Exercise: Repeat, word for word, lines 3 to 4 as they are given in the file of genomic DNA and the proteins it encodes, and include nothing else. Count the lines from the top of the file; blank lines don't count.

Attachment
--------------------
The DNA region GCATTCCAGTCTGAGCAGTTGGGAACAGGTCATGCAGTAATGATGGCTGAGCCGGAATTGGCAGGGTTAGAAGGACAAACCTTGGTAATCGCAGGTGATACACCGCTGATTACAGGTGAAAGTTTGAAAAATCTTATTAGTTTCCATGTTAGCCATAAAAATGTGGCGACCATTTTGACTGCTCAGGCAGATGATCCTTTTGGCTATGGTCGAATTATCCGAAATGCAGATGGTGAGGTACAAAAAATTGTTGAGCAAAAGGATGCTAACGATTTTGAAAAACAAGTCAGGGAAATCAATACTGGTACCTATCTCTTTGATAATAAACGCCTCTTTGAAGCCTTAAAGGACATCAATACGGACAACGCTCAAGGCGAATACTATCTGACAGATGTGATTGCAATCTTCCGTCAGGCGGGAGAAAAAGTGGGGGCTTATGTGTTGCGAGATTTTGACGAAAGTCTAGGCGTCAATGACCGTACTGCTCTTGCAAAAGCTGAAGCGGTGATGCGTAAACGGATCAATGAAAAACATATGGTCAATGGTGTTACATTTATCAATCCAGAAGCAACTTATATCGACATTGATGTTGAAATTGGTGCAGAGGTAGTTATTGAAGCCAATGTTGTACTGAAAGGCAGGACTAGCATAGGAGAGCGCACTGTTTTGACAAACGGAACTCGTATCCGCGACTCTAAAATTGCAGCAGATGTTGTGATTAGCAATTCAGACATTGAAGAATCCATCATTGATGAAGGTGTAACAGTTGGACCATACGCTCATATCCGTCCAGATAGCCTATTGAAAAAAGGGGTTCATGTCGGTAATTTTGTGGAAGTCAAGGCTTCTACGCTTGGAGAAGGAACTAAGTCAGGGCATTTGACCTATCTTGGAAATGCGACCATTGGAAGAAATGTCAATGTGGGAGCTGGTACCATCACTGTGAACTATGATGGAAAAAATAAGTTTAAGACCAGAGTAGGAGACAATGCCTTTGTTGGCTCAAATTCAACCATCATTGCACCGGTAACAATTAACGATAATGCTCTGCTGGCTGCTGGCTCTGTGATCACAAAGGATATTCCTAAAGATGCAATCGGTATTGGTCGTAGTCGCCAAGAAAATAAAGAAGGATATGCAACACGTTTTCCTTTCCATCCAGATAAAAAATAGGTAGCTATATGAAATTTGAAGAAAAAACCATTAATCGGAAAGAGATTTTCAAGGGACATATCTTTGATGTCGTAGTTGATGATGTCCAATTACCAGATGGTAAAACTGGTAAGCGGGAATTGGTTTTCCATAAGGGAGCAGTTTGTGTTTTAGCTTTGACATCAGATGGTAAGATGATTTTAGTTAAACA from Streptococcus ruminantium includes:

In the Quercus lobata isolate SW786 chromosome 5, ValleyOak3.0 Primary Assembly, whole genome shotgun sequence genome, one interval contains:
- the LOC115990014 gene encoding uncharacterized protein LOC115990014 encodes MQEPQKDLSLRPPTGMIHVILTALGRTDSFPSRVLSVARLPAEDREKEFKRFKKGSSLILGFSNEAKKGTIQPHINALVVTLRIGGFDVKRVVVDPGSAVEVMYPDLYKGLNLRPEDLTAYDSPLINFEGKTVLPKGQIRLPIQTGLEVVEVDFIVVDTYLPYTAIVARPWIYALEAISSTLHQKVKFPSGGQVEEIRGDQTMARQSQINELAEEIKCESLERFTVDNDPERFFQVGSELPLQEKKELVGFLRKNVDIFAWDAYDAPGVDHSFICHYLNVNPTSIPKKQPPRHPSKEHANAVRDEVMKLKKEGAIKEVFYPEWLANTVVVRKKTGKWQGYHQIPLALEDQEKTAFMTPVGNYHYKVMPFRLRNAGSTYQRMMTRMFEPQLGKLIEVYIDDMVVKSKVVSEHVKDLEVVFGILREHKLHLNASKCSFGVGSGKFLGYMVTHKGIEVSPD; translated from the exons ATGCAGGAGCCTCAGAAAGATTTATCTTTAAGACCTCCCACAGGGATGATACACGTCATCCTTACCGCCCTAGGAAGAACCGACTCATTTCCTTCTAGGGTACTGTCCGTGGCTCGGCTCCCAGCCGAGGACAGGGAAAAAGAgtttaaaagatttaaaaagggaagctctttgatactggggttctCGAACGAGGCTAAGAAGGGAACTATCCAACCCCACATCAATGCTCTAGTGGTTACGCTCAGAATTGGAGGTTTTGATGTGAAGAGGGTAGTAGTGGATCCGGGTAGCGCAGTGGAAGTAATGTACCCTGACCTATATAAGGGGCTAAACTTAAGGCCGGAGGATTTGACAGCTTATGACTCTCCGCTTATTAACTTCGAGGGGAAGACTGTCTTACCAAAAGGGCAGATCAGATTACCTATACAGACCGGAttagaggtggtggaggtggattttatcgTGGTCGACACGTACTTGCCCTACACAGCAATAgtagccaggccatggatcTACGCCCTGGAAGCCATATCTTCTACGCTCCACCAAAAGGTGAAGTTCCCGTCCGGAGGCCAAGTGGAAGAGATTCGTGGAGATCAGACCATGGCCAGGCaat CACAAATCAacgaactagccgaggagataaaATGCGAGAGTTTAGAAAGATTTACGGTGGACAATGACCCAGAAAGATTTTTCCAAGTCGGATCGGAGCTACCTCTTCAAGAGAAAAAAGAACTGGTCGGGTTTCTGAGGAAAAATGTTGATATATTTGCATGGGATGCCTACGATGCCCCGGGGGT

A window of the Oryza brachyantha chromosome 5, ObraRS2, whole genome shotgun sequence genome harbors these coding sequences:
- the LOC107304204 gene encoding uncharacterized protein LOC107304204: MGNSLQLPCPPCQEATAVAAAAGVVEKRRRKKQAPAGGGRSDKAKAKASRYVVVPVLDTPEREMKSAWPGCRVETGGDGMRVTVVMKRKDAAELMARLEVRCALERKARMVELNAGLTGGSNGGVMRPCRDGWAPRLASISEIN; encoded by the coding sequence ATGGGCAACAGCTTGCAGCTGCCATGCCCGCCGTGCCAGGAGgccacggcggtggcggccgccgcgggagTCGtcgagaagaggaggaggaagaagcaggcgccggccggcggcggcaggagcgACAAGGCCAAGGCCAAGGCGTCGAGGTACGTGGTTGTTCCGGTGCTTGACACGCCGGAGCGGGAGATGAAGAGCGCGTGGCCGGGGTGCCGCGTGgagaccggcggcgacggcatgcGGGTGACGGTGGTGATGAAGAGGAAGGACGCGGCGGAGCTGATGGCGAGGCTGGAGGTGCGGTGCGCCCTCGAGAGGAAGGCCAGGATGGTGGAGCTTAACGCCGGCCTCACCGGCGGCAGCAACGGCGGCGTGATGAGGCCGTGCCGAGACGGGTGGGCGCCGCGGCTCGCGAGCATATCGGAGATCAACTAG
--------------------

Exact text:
- the LOC115990014 gene encoding uncharacterized protein LOC115990014 encodes MQEPQKDLSLRPPTGMIHVILTALGRTDSFPSRVLSVARLPAEDREKEFKRFKKGSSLILGFSNEAKKGTIQPHINALVVTLRIGGFDVKRVVVDPGSAVEVMYPDLYKGLNLRPEDLTAYDSPLINFEGKTVLPKGQIRLPIQTGLEVVEVDFIVVDTYLPYTAIVARPWIYALEAISSTLHQKVKFPSGGQVEEIRGDQTMARQSQINELAEEIKCESLERFTVDNDPERFFQVGSELPLQEKKELVGFLRKNVDIFAWDAYDAPGVDHSFICHYLNVNPTSIPKKQPPRHPSKEHANAVRDEVMKLKKEGAIKEVFYPEWLANTVVVRKKTGKWQGYHQIPLALEDQEKTAFMTPVGNYHYKVMPFRLRNAGSTYQRMMTRMFEPQLGKLIEVYIDDMVVKSKVVSEHVKDLEVVFGILREHKLHLNASKCSFGVGSGKFLGYMVTHKGIEVSPD; translated from the exons ATGCAGGAGCCTCAGAAAGATTTATCTTTAAGACCTCCCACAGGGATGATACACGTCATCCTTACCGCCCTAGGAAGAACCGACTCATTTCCTTCTAGGGTACTGTCCGTGGCTCGGCTCCCAGCCGAGGACAGGGAAAAAGAgtttaaaagatttaaaaagggaagctctttgatactggggttctCGAACGAGGCTAAGAAGGGAACTATCCAACCCCACATCAATGCTCTAGTGGTTACGCTCAGAATTGGAGGTTTTGATGTGAAGAGGGTAGTAGTGGATCCGGGTAGCGCAGTGGAAGTAATGTACCCTGACCTATATAAGGGGCTAAACTTAAGGCCGGAGGATTTGACAGCTTATGACTCTCCGCTTATTAACTTCGAGGGGAAGACTGTCTTACCAAAAGGGCAGATCAGATTACCTATACAGACCGGAttagaggtggtggaggtggattttatcgTGGTCGACACGTACTTGCCCTACACAGCAATAgtagccaggccatggatcTACGCCCTGGAAGCCATATCTTCTACGCTCCACCAAAAGGTGAAGTTCCCGTCCGGAGGCCAAGTGGAAGAGATTCGTGGAGATCAGACCATGGCCAGGCaat CACAAATCAacgaactagccgaggagataaaATGCGAGAGTTTAGAAAGATTTACGGTGGACAATGACCCAGAAAGATTTTTCCAAGTCGGATCGGAGCTACCTCTTCAAGAGAAAAAAGAACTGGTCGGGTTTCTGAGGAAAAATGTTGATATATTTGCATGGGATGCCTACGATGCCCCGGGGGT

A window of the Oryza brachyantha chromosome 5, ObraRS2, whole genome shotgun sequence genome harbors these coding sequences: